Headlined and hidden storms
Two frightening storms have rushed through and devastated Nova Scotia and Florida coastal communities this month. The first was Canada’s largest natural disaster in 19 years. As I write the second storm is still underway. Hurricane Ian is currently leaving countless individuals displaced, without electricity, and with flooded homes and businesses.
I’ve never experienced many of the natural disasters that often plague our world today. I don’t have any personal experience dealing with the devastation caused by hurricanes, earthquakes, or wildfires, nor have I ever been caught in a tornado, even though I’ve lived through many tornado drills. Of the few memories I recall from my early grade school years, some of the more memorable ones are of tornado drills.
When storms strike, it can remind us of how little control we have over the wandering weather patterns above us. Sure, we can rush to basements, restrooms, or other shelters, but the extent to which we have control is limited.
Yet, something about these destructive and disruptive events seems to provide opportunities for our humanity to shine through the fog of chaos. One of my colleagues, who was visiting Nova Scotia during Hurricane Fiona, relayed a few stories about moments of generosity while people tried to manage their life situations. For example, the handing over a more substantial than necessary bill to a student Uber driver for a ride to the airport or to a store clerk who couldn’t keep the refrigerators running or cash register working because of a lack of electricity. The storm not only produced high levels of fear, wreckage, and suffering for people, but also gave rise to and was met by some who embraced a spirit of compassion and empathy, which, in many ways, exceeded their typical considerations.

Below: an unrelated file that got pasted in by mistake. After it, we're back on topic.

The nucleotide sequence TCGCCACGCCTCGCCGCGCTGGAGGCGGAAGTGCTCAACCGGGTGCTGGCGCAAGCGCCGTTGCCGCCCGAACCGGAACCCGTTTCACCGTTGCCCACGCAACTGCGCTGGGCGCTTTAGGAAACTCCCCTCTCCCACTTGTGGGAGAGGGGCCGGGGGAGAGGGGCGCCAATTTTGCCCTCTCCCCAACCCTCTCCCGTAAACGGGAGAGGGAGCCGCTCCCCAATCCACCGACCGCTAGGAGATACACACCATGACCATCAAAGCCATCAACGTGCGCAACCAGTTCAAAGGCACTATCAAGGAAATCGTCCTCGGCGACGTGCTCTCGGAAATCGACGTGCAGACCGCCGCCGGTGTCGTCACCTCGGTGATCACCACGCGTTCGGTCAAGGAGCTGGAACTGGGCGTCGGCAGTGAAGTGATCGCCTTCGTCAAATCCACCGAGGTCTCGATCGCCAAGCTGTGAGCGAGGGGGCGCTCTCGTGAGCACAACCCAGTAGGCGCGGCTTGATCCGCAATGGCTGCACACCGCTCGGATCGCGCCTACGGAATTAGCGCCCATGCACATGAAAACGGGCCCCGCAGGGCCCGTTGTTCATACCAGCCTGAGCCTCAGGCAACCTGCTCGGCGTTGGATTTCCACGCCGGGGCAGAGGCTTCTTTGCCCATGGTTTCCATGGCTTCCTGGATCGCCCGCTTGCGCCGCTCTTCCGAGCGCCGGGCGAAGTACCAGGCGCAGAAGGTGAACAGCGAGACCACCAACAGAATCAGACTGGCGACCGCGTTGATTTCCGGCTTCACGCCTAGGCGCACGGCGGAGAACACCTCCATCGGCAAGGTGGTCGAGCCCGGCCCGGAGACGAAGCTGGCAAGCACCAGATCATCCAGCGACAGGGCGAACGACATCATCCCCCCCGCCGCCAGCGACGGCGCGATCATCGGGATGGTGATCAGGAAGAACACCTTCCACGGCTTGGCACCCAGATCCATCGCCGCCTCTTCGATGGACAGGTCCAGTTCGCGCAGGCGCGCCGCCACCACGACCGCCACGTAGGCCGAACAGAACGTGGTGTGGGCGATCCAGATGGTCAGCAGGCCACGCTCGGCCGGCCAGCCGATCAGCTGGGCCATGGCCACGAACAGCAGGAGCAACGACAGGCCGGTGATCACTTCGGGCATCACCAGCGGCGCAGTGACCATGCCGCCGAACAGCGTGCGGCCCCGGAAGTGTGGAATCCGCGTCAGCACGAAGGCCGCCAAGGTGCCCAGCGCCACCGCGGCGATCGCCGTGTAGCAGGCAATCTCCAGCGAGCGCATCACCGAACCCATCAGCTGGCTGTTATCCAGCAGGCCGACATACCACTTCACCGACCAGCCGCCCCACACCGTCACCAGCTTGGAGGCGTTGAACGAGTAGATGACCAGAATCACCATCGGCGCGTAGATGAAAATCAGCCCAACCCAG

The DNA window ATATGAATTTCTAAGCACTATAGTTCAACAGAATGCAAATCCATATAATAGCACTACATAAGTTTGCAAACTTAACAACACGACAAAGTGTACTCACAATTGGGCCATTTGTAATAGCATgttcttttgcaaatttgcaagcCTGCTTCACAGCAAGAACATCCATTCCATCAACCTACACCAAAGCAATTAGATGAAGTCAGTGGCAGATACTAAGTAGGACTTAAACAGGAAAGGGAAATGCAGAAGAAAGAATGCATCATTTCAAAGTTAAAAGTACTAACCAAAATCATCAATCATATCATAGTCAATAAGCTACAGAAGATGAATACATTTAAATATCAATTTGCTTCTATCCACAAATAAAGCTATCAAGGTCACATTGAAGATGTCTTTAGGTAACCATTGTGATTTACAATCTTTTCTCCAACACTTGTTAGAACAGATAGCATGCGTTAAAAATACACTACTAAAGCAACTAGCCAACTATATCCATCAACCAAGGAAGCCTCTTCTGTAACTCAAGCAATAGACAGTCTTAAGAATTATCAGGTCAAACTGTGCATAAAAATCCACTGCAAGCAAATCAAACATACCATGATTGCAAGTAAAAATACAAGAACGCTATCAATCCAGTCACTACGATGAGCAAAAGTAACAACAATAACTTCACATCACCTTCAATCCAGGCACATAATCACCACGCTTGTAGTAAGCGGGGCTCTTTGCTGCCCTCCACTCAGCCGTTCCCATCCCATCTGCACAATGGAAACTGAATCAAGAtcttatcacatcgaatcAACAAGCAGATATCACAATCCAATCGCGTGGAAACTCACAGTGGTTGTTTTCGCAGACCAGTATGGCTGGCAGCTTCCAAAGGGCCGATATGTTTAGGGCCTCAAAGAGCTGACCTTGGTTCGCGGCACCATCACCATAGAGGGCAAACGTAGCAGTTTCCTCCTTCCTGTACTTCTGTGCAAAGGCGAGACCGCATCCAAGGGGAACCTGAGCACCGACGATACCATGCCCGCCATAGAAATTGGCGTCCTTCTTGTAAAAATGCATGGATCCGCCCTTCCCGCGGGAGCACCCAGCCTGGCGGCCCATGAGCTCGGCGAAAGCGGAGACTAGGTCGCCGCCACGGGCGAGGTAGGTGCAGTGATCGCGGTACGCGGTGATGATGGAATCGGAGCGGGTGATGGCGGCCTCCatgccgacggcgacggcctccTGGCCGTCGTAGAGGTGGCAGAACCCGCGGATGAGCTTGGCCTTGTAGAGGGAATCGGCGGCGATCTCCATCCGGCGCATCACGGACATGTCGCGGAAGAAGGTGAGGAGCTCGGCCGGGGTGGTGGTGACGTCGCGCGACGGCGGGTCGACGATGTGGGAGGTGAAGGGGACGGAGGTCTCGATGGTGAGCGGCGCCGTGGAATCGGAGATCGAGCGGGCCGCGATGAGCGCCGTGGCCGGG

If you’ve lived through a natural disaster or even a scare, it’s hard to forget. Hurricanes Fiona and Ian have made me think of storms that don’t make the headlines. Storms of grief, loss, tragedy, injustice, depression or sickness often plague many within our communities, and sometimes these afflictions go unnoticed or dwell below the surfaces of our perception.
In Mark’s fourth chapter (Mark 4:35-41), Jesus rebukes a storm that frightens several of his disciples, who doubt their survival capacity. Yet, Jesus is on board. Mark’s account of this story reveals a Jesus who journeys with us through storms in our lives, but it also brings to mind that as followers of Jesus, we’re capable of reflecting God’s grace and love to others when storms strike in their lives.
These recent storms remind me that we live in a world where storms happen regularly, some of them catastrophic, and that all of us have weathered storms that are unforgettable and that continue to stay with us. However, I’m also reminded of how God walks with us in active and powerful ways, which can calm our inner storms as we face chaotic circumstances in the world. Subsequently, empowered by God’s grace and our trust in God’s presence, as his followers, we can be a calming, compassionate presence in the lives of others as they traverse through difficult life situations. May we all consider the genuine possibility that the people we encounter daily are weathering an inconspicuous storm of their own. Or perhaps they are still sweeping the debris and rebuilding from a past devastating life event that didn’t make the headlines. Given the increase in chaotic weather patterns today, we likely encounter such people each day without even realizing it.